LOUISVILLE, Ky. – The University of Louisville has received a $3.6 million grant from the National Institutes of Health and Food and Drug Administration to study the effects of flavorings like mango and bubblegum used in vapes and electronic cigarettes.
Researchers in the UofL Christina Lee Brown Enviroment Institute, which recently inaugurated the university’s New Vision of Health campus in downtown Louisville, aim to better understand the short-and long-term impacts of these flavorings, specifically on the heart, and catalog which are potentially harmful.
“E-cigarettes are still relatively new, and we don’t yet fully understand what their health effects are,” said Alex Carll, an assistant professor in the Department of Physiology and co-lead on the project. “Understanding this could help us make better purchasing and regulatory decisions.”
The U.S. Food and Drug Administration has banned the use of unauthorized flavors used in disposable e-cigarette cartridges, saying some could appeal to kids and help fuel rising rates of youth vaping. However, a wide variety of flavors are still available in liquid form.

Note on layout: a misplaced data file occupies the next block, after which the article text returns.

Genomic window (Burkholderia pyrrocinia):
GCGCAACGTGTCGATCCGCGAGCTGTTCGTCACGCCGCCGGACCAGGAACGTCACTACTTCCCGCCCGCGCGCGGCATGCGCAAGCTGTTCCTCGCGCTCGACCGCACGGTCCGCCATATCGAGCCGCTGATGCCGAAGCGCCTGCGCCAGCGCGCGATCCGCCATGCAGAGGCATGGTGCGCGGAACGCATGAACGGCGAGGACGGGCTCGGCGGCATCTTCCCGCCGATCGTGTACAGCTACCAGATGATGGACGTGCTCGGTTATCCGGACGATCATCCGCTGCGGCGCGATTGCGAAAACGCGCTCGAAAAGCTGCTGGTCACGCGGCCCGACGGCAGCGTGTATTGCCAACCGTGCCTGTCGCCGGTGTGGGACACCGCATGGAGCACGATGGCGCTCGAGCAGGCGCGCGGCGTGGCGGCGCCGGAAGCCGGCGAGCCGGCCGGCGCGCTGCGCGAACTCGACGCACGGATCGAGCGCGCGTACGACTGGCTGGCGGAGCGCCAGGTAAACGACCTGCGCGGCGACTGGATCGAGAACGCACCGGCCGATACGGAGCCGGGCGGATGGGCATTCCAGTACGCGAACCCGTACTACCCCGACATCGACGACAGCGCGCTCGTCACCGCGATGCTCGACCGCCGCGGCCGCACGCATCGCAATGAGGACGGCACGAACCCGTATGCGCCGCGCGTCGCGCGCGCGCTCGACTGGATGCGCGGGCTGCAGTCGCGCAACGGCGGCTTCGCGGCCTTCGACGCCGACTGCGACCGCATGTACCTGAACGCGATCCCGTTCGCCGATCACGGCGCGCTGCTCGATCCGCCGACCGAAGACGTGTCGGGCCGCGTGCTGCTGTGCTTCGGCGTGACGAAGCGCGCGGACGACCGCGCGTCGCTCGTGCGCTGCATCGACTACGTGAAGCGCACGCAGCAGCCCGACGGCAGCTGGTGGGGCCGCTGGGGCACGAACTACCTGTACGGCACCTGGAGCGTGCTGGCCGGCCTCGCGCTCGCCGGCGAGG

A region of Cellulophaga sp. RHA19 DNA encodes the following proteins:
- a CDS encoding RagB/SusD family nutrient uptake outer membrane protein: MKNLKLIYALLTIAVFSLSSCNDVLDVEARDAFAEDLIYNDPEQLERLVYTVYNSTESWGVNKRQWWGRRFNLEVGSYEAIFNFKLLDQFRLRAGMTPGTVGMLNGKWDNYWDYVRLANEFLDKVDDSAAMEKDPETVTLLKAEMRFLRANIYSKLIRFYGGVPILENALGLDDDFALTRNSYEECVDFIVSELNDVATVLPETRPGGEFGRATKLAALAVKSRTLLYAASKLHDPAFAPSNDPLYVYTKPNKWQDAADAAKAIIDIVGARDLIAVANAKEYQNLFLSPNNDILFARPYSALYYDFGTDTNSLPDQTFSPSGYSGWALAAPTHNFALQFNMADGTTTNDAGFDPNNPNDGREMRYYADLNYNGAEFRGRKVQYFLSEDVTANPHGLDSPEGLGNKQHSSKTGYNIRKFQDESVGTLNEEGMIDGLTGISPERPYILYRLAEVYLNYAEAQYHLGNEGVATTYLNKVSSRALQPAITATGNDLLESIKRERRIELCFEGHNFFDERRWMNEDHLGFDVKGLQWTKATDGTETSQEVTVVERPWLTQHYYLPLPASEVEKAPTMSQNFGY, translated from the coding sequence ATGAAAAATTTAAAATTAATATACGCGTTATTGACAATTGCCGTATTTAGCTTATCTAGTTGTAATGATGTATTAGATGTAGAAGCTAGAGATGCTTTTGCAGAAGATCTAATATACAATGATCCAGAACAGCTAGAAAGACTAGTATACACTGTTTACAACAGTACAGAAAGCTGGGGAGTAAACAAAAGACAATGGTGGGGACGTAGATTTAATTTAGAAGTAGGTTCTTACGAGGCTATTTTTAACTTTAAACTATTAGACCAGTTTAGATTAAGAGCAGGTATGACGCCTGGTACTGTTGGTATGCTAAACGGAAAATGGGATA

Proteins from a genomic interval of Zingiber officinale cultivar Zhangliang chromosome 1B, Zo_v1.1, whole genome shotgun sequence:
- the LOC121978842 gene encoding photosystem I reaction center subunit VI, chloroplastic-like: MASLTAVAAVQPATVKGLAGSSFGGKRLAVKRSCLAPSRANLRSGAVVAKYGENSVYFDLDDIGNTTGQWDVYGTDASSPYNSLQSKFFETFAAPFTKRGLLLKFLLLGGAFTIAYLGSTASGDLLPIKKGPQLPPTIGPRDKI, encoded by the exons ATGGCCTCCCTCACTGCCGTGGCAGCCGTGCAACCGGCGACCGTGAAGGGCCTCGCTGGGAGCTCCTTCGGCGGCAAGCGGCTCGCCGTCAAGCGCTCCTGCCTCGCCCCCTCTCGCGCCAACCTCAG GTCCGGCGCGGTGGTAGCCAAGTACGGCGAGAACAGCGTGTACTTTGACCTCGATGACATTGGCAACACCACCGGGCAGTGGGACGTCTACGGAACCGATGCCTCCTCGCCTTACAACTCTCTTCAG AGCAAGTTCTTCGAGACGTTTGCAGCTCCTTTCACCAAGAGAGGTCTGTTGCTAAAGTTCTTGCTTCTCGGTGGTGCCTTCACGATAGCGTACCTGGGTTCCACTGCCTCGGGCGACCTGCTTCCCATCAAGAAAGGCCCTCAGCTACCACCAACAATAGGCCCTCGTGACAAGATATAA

Matthew Nystoriak, an associate professor of medicine and co-lead on the project, said some flavors may seem harmless because they taste like or use the same ingredients as in food. But while those ingredients are safe to eat, they may not be safe to inhale.
Some flavors used in vapes, like cinnamon or diacetyl (artificial butter flavoring), have been linked to serious and even deadly health conditions like cell death and “popcorn lung” — damage caused by airway inflammation.
“Our goal is to understand how individual flavoring chemicals impact the heart,” Nystoriak said. “There are many flavor chemicals used in e-cigarettes and if we know which are potentially more harmful than others, it’s possible for people to make more informed decisions about which products they use.” Identifying their biological effects also is likely to help the FDA in regulating flavoring additives in e-cigarettes in the future.
This work builds on significant research already being conducted by UofL and its Envirome Institute that examines environmental factors affecting human health, including the trends and impacts of vaping and e-cigarettes. In 2020, the American Heart Association invested nearly $1.7 million to fund work to better understand the drivers behind youth vaping, the health effects of this use and how to motivate young people to stop using these products.
According to the Centers for Disease Control and Prevention, in 2022, 4 percent of American middle school students (470,000) and 13.4 percent (2.55 million) of high school students reported recently using e-cigarettes. Nearly 85% of youth who report using e-cigarettes say they use flavored e-cigarettes.